Performance management and your rights

What you need to know about Treasury Board’s new process

The Treasury Board’s new performance management policy went into effect on April 1, 2014. There is now a detailed process in place to conduct performance assessments.

These assessments can have a significant impact on your employment and you need to know your rights and obligations during each stage of the process. 

  • Your performance agreement
  • Your mid-year realignment
  • Your end of year assessment
  • Action plans for improvement
  • What happens if your performance doesn’t improve

It is very important to put all your comments and concerns in writing at every stage of the process.

While union stewards do not have a right to attend performance assessment meetings, nothing prevents you from asking your manager to allow a steward to attend. If your manager refuses, include that in your feedback to the manager, and meet with a steward soon after the meeting to discuss your assessment while it is fresh in your mind.

PSAC has been working to ensure that the employer’s performance management system is fair, open and transparent and recognizes the employer’s obligations under our collective agreements.

Members should also read Treasury Board’s information on the performance management system.

Developing your performance agreement

Participate fully in the process of developing your work objectives. These objectives set out the general results you are expected to achieve over the year. There should be between three and six work objectives identified.

Identify any concerns you have with the work objectives to your manager. If your concerns don’t become reflected in the performance agreement, then attach them in writing to the agreement itself or send them by email in a separate document to those responsible for your performance assessment. Keep a copy of the document.

Make a note of your manager’s obligations, if any, and make sure that any training or other resources they have committed to provide are provided on time. Keep a written record when they are provided or if they are not.

Make sure you understand the work objectives in your performance agreement. They become the basis for your evaluation at the end of the year. Ask your manager to take the time to explain the objectives and explain what outcomes are expected. These explanations and expectations are to be included in the written agreement.

Your work objectives may include reference to the four core competencies of the public service as set out in the Performance Management Directive. They are:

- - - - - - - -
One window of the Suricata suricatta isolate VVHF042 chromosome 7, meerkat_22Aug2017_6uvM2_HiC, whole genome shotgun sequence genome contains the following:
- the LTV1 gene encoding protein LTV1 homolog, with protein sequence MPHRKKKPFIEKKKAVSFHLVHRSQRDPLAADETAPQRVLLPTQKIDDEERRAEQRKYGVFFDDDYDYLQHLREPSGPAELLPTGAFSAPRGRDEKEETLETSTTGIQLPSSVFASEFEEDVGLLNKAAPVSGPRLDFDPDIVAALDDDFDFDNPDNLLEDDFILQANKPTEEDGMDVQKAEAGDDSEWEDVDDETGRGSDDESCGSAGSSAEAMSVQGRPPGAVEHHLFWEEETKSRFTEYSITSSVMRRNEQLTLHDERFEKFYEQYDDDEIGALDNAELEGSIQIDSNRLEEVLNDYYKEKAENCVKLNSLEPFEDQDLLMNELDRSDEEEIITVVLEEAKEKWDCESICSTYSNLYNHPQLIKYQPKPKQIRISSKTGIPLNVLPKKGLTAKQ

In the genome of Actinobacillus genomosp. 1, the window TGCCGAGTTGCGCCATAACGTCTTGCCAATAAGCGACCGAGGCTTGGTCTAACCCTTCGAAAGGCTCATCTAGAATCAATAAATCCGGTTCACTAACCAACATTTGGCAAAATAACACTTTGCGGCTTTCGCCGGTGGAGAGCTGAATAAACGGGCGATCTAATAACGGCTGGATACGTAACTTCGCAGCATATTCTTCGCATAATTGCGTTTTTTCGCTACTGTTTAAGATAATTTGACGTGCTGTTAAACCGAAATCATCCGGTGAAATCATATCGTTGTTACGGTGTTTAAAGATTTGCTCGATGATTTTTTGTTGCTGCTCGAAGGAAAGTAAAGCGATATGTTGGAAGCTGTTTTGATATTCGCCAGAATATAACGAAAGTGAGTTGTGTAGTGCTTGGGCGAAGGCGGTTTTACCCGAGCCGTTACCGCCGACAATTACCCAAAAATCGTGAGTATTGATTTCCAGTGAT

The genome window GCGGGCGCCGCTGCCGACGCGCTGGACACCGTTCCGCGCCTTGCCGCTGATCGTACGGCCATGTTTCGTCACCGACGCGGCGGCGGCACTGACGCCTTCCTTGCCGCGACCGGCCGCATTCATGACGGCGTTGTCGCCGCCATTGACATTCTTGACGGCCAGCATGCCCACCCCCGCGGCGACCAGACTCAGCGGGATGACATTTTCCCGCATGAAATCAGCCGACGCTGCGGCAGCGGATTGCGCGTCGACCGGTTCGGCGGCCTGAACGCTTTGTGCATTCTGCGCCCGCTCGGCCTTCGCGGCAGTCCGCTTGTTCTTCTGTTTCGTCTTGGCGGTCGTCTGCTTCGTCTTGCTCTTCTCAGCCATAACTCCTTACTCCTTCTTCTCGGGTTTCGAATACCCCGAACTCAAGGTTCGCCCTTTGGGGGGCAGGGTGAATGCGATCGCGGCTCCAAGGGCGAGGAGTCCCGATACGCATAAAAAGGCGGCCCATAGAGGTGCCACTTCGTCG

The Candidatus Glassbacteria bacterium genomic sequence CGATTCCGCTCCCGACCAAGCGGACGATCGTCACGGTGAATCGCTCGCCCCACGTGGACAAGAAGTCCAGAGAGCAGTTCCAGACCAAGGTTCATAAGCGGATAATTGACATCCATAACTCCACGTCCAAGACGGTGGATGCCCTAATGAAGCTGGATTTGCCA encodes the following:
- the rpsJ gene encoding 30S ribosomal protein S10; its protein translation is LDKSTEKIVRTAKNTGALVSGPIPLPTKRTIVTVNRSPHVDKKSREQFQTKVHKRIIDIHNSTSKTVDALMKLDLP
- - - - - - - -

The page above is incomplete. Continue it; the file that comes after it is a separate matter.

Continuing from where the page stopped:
• Demonstrating integrity and respect;
  • Thinking things through;
  • Working effectively with others; and,
  • Showing initiative and being action-oriented.

You need to discuss these core competencies with your manager and ask your manager to specify how each relates to delivering on your work objectives.

Your mid-year realignment

This is the time to ensure that any changes in your circumstances which impact on the appropriateness of the work objectives are accurately reflected in your performance management agreement.

Follow the same advice as for the creation of your agreement and make sure everything is in writing.

End of year assessment

At the end of the year, you will be given your rating. Your manager must provide written examples of your behavior and performance that justify the rating assigned with respect to your work objectives and core competencies. Advise your manager if you disagree with any of the examples and put your comments in writing.

Action plans for improvement

At the end of year assessment, if you receive an overall rating of 1 or, in some cases, a 2, your manager will develop an action plan. By this time you should have already put in writing if you disagree with the reasons for the performance assessment in the first place.

Next, it is important to make sure that the action plan reflects realistic and achievable improvements in performance, and that it specifies what resources and training you will receive to help you to achieve those improvements.

Put your feedback on the action plan in the text of the action plan itself. If it isn’t included, provide your feedback in writing to the manager responsible for your action plan and keep a copy for yourself.

Talk with a union officer any time you become subject to an action plan.

What happens if your performance doesn’t improve?

If your manager decides that you have failed to achieve the improvements set out in your action plan after a set period of time, they have been instructed to either withhold your next pay increment, demote you to a lower position, or terminate your employment.

PSAC says the employer has no authority under our collective agreements with Treasury Board to withhold your pay increment. If your pay increment is withheld, contact your union steward or other Local officer in order to file a grievance.

There may also be circumstances in which an action plan could violate other specific provisions of our collective agreements.

If your manager takes any of these actions, contact a union representative immediately.



May 26, 2014